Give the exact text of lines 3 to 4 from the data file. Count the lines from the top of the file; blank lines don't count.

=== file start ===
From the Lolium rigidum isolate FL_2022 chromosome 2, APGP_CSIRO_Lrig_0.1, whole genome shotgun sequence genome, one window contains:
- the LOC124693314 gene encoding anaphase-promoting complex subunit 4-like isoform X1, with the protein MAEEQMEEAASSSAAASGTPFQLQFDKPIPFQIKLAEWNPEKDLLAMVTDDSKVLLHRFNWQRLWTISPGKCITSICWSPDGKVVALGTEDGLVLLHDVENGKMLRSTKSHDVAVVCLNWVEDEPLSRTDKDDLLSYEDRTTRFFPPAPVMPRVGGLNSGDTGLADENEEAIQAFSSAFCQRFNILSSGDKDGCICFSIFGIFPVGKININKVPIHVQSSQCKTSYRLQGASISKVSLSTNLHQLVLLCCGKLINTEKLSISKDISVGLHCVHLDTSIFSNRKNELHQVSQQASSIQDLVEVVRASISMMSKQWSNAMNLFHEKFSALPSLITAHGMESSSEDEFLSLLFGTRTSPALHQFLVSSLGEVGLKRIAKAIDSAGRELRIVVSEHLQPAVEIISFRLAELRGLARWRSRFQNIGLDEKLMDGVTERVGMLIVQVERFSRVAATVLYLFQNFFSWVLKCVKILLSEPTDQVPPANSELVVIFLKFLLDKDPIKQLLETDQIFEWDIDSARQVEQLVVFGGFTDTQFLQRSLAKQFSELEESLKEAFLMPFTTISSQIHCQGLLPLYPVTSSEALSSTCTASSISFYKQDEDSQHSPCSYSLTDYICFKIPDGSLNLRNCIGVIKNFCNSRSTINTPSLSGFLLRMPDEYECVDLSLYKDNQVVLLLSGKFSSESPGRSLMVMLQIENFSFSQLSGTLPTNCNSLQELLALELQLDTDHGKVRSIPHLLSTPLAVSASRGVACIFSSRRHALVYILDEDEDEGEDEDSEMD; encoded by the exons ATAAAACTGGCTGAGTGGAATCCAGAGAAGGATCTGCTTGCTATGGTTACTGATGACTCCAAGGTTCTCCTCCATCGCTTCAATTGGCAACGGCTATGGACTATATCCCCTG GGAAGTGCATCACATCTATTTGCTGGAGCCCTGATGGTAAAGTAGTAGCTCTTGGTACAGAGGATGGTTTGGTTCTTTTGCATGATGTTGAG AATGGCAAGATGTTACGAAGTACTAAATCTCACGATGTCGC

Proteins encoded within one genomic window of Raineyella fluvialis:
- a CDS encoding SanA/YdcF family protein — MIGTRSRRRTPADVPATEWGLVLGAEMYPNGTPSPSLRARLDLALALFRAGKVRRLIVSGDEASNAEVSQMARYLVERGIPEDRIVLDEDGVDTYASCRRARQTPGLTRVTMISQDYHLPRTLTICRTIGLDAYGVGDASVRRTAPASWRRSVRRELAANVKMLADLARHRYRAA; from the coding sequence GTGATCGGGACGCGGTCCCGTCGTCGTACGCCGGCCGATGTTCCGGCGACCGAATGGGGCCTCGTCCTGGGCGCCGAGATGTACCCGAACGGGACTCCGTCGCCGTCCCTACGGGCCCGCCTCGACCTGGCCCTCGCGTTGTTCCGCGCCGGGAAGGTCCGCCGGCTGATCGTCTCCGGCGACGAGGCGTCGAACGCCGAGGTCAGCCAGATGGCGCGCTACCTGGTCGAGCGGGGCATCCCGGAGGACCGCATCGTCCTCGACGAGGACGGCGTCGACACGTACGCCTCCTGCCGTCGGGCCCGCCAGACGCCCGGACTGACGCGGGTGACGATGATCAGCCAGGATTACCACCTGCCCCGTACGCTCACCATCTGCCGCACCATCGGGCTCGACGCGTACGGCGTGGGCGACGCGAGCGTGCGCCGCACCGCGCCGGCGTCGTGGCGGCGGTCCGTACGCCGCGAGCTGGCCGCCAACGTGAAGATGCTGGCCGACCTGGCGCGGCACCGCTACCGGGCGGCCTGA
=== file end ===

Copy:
Proteins encoded within one genomic window of Raineyella fluvialis:
- a CDS encoding SanA/YdcF family protein — MIGTRSRRRTPADVPATEWGLVLGAEMYPNGTPSPSLRARLDLALALFRAGKVRRLIVSGDEASNAEVSQMARYLVERGIPEDRIVLDEDGVDTYASCRRARQTPGLTRVTMISQDYHLPRTLTICRTIGLDAYGVGDASVRRTAPASWRRSVRRELAANVKMLADLARHRYRAA; from the coding sequence GTGATCGGGACGCGGTCCCGTCGTCGTACGCCGGCCGATGTTCCGGCGACCGAATGGGGCCTCGTCCTGGGCGCCGAGATGTACCCGAACGGGACTCCGTCGCCGTCCCTACGGGCCCGCCTCGACCTGGCCCTCGCGTTGTTCCGCGCCGGGAAGGTCCGCCGGCTGATCGTCTCCGGCGACGAGGCGTCGAACGCCGAGGTCAGCCAGATGGCGCGCTACCTGGTCGAGCGGGGCATCCCGGAGGACCGCATCGTCCTCGACGAGGACGGCGTCGACACGTACGCCTCCTGCCGTCGGGCCCGCCAGACGCCCGGACTGACGCGGGTGACGATGATCAGCCAGGATTACCACCTGCCCCGTACGCTCACCATCTGCCGCACCATCGGGCTCGACGCGTACGGCGTGGGCGACGCGAGCGTGCGCCGCACCGCGCCGGCGTCGTGGCGGCGGTCCGTACGCCGCGAGCTGGCCGCCAACGTGAAGATGCTGGCCGACCTGGCGCGGCACCGCTACCGGGCGGCCTGA